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Vale Enid Hokin
Late last year Enid Hokin, Life Member and former Executive member and Officer of Federation, died peacefully at home aged 87.
A memorial service to celebrate her life of work and activism in the union movement was held on 24 January in the Federation auditorium in Surry Hills, followed by a wake in the Heritage Room. As was her want, a few years ago Enid put money in trust with the union so that her wake would not be a financial burden to the union.
General Secretary John Dixon described Enid as “a stalwart of this union and was passionate about our members and the concept of unity and the collective”.
“Enid was considered a tough, opinionated and strident speaker in debates in Council and Conference,” Mr Dixon said, adding that these were values not always appreciated by others. “Enid never forgot that she worked for our members first and foremost.”
Mr Dixon said he was fortunate to work with Enid as an Officer; describing her as a great mentor to many Federation officers.
Outgoing Deputy President Joan Lemaire said Enid was a great friend and activist, who she first met in 1987.
“I was somewhat intimidated, as many people were, and also in awe of her experience and her knowledge,” Ms Lemaire said. “I saw her as a great mentor and, in that mentoring, saw how she was a great teacher.”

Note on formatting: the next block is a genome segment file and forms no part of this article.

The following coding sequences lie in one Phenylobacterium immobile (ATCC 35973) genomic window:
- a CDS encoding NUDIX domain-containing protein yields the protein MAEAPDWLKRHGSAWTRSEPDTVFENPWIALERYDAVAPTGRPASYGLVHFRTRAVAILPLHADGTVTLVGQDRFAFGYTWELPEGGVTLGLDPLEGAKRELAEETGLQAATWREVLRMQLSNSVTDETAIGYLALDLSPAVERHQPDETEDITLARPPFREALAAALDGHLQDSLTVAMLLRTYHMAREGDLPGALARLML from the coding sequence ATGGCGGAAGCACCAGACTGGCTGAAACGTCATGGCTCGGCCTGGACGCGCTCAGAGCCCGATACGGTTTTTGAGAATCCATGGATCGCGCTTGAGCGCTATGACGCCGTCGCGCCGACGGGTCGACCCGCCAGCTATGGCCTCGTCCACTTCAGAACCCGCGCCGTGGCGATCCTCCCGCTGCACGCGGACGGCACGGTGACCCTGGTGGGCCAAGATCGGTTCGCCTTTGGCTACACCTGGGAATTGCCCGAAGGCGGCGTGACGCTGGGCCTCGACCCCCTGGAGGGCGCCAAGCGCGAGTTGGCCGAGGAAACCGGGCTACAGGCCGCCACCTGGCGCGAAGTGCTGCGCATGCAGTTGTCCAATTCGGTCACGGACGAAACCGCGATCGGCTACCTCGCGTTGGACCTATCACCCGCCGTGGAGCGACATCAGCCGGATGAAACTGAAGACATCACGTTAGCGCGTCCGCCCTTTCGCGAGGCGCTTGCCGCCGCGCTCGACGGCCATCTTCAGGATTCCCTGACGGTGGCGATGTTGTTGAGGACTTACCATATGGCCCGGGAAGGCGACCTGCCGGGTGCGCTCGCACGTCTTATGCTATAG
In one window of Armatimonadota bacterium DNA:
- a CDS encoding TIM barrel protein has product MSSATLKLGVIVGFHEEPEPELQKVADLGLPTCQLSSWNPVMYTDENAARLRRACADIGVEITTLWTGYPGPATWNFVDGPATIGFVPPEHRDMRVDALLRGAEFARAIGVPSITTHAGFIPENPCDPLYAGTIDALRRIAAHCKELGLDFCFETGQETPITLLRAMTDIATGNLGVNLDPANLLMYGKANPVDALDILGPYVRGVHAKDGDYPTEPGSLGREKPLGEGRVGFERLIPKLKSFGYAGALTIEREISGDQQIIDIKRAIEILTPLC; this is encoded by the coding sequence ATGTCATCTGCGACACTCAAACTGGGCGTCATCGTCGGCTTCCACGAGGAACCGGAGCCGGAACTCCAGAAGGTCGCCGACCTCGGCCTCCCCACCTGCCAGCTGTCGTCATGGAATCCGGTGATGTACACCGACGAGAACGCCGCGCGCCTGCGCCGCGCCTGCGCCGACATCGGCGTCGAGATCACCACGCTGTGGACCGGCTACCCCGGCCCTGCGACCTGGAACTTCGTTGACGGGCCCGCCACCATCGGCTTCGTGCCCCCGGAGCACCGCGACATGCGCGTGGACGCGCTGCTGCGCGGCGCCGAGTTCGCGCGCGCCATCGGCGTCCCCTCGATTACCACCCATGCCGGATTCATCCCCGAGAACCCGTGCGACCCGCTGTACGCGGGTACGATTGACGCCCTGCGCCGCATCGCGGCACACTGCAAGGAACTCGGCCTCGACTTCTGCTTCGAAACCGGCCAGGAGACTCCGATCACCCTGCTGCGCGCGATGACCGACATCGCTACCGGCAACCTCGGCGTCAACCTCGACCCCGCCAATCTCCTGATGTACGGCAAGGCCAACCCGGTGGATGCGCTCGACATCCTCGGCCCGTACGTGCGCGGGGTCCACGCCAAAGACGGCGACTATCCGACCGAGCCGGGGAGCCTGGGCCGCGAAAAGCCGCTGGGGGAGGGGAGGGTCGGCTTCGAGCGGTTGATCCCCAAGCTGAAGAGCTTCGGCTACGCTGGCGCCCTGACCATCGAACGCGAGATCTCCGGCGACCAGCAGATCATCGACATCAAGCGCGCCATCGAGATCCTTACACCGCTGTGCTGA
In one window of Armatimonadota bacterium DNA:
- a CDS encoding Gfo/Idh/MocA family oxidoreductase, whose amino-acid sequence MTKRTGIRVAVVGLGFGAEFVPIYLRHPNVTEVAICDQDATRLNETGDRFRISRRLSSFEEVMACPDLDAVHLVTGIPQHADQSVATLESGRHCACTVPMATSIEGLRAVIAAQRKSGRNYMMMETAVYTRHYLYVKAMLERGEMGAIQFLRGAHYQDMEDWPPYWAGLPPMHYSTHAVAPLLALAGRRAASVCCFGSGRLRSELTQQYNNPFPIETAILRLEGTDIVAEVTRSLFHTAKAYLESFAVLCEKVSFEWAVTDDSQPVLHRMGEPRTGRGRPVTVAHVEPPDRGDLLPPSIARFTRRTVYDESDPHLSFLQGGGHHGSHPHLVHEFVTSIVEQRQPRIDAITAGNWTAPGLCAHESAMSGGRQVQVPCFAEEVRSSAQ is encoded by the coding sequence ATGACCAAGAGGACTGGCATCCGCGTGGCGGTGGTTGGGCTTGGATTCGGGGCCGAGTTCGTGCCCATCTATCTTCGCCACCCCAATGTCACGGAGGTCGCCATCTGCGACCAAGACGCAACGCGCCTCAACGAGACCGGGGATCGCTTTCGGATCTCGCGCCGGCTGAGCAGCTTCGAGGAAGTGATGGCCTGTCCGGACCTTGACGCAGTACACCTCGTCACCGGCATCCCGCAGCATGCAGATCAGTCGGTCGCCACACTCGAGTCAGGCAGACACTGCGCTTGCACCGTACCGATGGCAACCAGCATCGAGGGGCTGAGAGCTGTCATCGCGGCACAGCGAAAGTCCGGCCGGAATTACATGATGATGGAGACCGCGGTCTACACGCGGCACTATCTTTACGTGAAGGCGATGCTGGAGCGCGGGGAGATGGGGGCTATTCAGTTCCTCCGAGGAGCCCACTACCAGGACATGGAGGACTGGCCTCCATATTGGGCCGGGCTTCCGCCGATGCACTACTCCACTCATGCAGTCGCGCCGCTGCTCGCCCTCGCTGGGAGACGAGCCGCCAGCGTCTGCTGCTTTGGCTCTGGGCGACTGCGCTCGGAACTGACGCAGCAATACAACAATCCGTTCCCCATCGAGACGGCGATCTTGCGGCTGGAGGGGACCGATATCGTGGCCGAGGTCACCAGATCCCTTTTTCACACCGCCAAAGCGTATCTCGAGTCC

Mr Dixon wrote in the memorial booklet given to attendees that “a mere list” of Enid’s work as a teacher and activist for Federation would do her less than justice.
“Such a list would not reveal her loyalty to Federation and her tireless enthusiasm for the cause of the classroom teacher and members of Teachers Federation,” he wrote.
Enid trained as a teacher at Armidale Teachers College in 1950/51, and was a primary teacher and a Federation activist of long standing. Her earlier work for Federation assisted in the organisation of the historic National Education Conference, and gave her a valuable grounding in union work.
From 1970 to 1974, Enid was a member of Federation Executive and represented two-year trained teachers on the salaries negotiating panel.
As President of the Metropolitan Teachers Association for three years, her leadership was affirmed when the MTA became the Primary and Infants Teachers Association.
When geographical associations were formed, although opposed to their formation, Enid became an activist in the Eastern Suburbs Teachers Association in 1977, where she held a number of positions including Association Secretary and was awarded Life Membership of the Association.
Enid was awarded Federation’s highest accolade — active Life Membership — in 1976.
Other speakers included former President Max Taylor, who told of Enid’s dedication and activism in Federation, and Peter Jennings touched on her contribution to APHEDA-Union Aid Abroad and workers around the world.
Former President Maree O'Halloran spoke of Enid’s tireless efforts for welfare rights, and as a women’s activist in Federation, while Helen MacGregor entertained attendees with Enid's “guide to a good life”.
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